When you’ve completed a freelance writing project for a client, how do you know you’ve done a good job? If your answer is, “I got paid.”, then you are missing out on one of the best marketing opportunities available. Finishing the job is great and getting paid is even better, but do you provide the client with the chance to provide detailed responses about how well you did?
We all know that the actual writing is a relatively small part of being a freelance writer. We spend a lot of time searching for new clients, tracking projects and generally keeping our paperwork in order. In order to achieve the greatest amount of success in our freelance writing business, we need a lot more information about our processes and the way we handle all aspects of our business. This is where a good client survey comes in.
Client surveys need to be sent to all single project clients. As well, surveys need to be sent to ongoing clients on a fairly regular basis. I think twice a year is a good benchmark. Surveys also need to be sent to clients if you make any significant changes to your processes.
In my former life as an educator for emergency services, I lived for the feedback forms that were handed out at the end of every class. I learned a lot about what I could be doing different, and I received a lot of atta-boys for things I was doing well. Your freelance writing business could benefit from the same kind of feedback.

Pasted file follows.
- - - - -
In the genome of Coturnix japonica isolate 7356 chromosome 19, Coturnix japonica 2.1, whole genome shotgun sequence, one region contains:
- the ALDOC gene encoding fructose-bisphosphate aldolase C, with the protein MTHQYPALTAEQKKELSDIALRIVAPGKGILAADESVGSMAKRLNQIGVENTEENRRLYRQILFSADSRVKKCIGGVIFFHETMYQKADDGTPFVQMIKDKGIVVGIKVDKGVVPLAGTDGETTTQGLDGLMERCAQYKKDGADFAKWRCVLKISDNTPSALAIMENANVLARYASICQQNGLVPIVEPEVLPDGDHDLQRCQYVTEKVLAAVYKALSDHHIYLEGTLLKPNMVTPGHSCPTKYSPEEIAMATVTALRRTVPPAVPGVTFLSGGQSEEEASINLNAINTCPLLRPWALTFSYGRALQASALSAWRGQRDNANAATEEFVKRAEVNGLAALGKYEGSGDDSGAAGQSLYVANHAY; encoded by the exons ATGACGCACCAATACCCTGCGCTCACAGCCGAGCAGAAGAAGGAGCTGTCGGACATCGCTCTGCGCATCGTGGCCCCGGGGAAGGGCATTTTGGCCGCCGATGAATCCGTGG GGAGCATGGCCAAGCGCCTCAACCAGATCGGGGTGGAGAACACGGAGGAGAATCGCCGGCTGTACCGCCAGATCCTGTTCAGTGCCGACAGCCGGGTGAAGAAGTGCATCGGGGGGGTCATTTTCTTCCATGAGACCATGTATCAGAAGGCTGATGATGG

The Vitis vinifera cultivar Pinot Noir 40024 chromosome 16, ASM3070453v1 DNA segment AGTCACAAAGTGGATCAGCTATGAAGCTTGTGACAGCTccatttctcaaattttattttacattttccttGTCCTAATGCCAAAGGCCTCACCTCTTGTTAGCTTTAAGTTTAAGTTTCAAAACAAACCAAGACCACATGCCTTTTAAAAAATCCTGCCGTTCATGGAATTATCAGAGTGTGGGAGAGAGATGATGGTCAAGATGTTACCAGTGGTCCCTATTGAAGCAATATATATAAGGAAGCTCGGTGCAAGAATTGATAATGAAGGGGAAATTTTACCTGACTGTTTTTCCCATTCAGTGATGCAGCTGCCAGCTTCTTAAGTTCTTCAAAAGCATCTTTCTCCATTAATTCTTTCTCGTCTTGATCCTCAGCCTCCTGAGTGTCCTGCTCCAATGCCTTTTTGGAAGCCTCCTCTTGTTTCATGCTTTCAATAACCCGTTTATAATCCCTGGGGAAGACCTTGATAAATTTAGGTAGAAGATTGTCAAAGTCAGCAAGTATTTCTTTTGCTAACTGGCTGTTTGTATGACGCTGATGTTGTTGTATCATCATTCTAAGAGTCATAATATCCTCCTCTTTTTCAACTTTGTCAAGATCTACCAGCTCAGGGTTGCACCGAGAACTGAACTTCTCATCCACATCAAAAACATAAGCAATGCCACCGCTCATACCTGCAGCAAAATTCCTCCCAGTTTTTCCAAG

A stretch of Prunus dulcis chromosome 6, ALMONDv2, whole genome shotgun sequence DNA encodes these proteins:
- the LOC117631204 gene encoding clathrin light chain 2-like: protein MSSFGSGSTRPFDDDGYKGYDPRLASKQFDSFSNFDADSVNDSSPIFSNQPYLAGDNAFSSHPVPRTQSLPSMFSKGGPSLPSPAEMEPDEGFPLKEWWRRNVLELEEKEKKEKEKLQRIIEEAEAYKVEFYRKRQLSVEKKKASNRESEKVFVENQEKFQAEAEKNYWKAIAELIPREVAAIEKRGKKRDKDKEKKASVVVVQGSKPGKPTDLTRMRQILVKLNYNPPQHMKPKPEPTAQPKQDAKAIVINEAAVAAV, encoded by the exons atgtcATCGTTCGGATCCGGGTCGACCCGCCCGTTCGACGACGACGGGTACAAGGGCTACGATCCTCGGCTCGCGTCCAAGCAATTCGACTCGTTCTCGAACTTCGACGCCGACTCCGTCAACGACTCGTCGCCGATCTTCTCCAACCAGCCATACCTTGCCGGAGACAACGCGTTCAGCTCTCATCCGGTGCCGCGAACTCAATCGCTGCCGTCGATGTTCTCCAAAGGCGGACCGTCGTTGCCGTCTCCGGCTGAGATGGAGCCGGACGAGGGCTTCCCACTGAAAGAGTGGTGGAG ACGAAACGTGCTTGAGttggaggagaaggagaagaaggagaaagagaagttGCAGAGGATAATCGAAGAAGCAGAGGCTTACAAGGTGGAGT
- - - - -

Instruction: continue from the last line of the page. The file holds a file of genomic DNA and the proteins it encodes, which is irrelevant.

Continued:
- Send the survey to the client upon project completion. Including it as part of the invoice is not a bad idea. If the project is particularly large, choose significant milestones along the way to send abbreviated surveys.
- Sometimes it hurts. It’s okay. If lots of surveys are returned saying the same thing, you know that a change is needed. Otherwise, invest in a case of salt grains.
- Don’t change or throw out your processes based on every piece of feedback. Take what works and discard what doesn’t.
- Keep track of legitimate ideas and set a date to incorporate a lot of changes at once.
- Offer some kind of incentive for timely returning of the survey. Consider a discount on future service, a free ebook or something that could be of value.
- Remember that the results are not scientific. Typically, if folks are satisfied with the service, they won’t return the survey. If they’re pissed about anything, you can bet they’re going to send it back. Keep this in mind if you start feeling like the only stuff you ever see is negative.
A survey is a tool. It’s not a personal affront (usually) and it’s not to provide fodder for your “yay-me” wall. Use them wisely to shape and craft your business. Also, remember that particularly glowing results can be used for a testimonials page. Of course, it’s always a good idea to seek client permission first.
Do you use surveys? What has been your experience with them? Do you find them useful?
Posted by: George